As autumn months stretch into winter, Sierra Club remains laser focused on making sure the Georgia Public Service Commission is adequately supervising our state’s monopoly utility.
Currently, the centerpiece of that strategy involves intervening in the legal process that governs how Georgia Power will pay for building and maintaining our electrical infrastructure. Those financial conversations—and the PSC’s oversight—will ultimately play into the economics of energy in Georgia, including what fuels are selected, how the fuels and energy are transmitted and stored, and perhaps most importantly, how much we pay for all of it.
This is the first time in six years that these financial questions have been examined, in a semi-judicial process known as a “rate case.” Although it’s not actual litigation, it has similar components to a trial, including sworn witnesses, expert testimony, and a formal record. At the end of the process in December, our five elected Public Service Commissioners will enter a final order about the economics of our electricity.
In this particular proceeding, Georgia Power is seeking to increase rates as well as a fixed-charge that will increase your power bill even before you turn on your lightswitch. This mandatory monthly fee would increase from the current $10/month to $17.95/month, no matter how much, or how little, energy you use.
Sierra Club has intervened in the proceeding (along with several of our allies and other stakeholders) to try to minimize the impacts of this proposed hike. Sierra Club is also objecting to the way that Georgia Power is seeking to pay for the costs of cleaning up the toxic coal ash ponds across the state. The residual pollution left over from burning coal has been stored in muddy ponds alongside the banks of our rivers, and groups from around the country have pointed out the obvious dangers to groundwater and recreation sites.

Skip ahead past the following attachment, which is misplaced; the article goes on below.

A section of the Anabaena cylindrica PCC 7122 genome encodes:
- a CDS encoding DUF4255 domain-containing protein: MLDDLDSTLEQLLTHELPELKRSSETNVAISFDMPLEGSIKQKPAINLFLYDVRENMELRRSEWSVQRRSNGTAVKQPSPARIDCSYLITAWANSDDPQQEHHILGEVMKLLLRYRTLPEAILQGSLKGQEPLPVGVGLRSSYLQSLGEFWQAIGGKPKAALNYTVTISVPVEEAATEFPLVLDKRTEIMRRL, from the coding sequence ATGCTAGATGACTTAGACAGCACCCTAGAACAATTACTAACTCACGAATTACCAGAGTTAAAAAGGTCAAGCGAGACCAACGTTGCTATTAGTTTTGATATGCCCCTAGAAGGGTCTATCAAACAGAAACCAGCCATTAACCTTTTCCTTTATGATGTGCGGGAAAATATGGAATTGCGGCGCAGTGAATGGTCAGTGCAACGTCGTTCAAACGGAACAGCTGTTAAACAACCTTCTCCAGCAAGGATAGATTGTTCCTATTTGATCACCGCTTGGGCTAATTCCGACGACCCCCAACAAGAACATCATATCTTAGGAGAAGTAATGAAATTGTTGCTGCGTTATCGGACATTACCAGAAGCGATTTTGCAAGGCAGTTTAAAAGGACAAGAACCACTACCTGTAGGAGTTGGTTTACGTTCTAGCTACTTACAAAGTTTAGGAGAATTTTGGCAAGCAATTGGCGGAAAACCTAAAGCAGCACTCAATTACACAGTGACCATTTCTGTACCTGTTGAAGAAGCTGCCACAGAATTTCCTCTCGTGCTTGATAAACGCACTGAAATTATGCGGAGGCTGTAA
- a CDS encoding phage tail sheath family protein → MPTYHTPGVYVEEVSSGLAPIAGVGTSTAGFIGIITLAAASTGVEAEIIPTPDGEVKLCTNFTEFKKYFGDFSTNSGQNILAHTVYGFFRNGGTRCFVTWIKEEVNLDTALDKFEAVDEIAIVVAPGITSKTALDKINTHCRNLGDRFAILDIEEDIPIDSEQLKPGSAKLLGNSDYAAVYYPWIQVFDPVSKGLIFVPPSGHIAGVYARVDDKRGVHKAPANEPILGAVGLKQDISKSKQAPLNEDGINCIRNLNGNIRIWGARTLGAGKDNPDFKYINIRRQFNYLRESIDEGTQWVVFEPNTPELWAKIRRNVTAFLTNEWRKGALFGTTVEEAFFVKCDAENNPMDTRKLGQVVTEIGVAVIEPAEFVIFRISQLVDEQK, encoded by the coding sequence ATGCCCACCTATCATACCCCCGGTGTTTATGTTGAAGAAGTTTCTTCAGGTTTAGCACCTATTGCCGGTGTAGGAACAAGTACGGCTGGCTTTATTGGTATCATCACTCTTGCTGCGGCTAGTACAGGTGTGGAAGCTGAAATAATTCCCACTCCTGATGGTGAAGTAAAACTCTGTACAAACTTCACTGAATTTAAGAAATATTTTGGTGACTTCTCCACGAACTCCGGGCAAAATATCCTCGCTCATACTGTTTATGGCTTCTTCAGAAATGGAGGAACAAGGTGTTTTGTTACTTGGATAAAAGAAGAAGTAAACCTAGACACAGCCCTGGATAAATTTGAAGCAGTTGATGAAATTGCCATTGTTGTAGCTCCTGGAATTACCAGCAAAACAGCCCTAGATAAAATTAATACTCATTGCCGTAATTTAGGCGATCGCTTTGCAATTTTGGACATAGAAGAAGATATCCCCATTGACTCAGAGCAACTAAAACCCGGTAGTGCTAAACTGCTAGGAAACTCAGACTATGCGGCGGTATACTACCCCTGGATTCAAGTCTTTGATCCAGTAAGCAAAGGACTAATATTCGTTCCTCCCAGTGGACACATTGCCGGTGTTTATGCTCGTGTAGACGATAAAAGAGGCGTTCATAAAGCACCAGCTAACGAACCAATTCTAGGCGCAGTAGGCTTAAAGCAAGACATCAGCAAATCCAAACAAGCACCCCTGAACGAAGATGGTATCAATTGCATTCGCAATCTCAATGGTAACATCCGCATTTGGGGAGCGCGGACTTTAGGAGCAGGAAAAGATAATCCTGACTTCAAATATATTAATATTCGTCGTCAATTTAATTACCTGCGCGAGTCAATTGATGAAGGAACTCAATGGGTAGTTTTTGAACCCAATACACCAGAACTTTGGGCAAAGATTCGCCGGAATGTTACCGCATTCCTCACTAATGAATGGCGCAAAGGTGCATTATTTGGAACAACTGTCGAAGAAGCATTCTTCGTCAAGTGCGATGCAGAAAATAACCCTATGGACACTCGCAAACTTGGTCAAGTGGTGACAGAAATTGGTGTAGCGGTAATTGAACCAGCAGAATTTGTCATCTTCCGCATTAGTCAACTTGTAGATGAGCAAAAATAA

Finally, Sierra Club has also been encouraging Georgia Power to boost its ambition in selling fuel to the growing market for electric vehicles. As more and more vehicle manufacturers are making a diverse set of EVs for the marketplace, it will be increasingly important for drivers to have sufficient charging infrastructure around the state to facilitate carbon-free mobility.
Although Georgia Power is legally entitled to recover certain costs and reasonable expenditures that it has made, the questions about who pays for certain projects remains very much up in the air. Thanks to volunteer activists and Sierra Club staff attorneys, our vision of clean energy and an economically just system will be front and center for the foreseeable future.
Throughout the months of the rate case, Sierra Club and other groups will work to raise public awareness of these issues, as well as overall awareness of the PSC and how it regulates utilities. With public pressure on the PSC and Georgia Power, the clean energy imperative ought to be well-heard and well-considered, shaping the landscape in Georgia for years to come.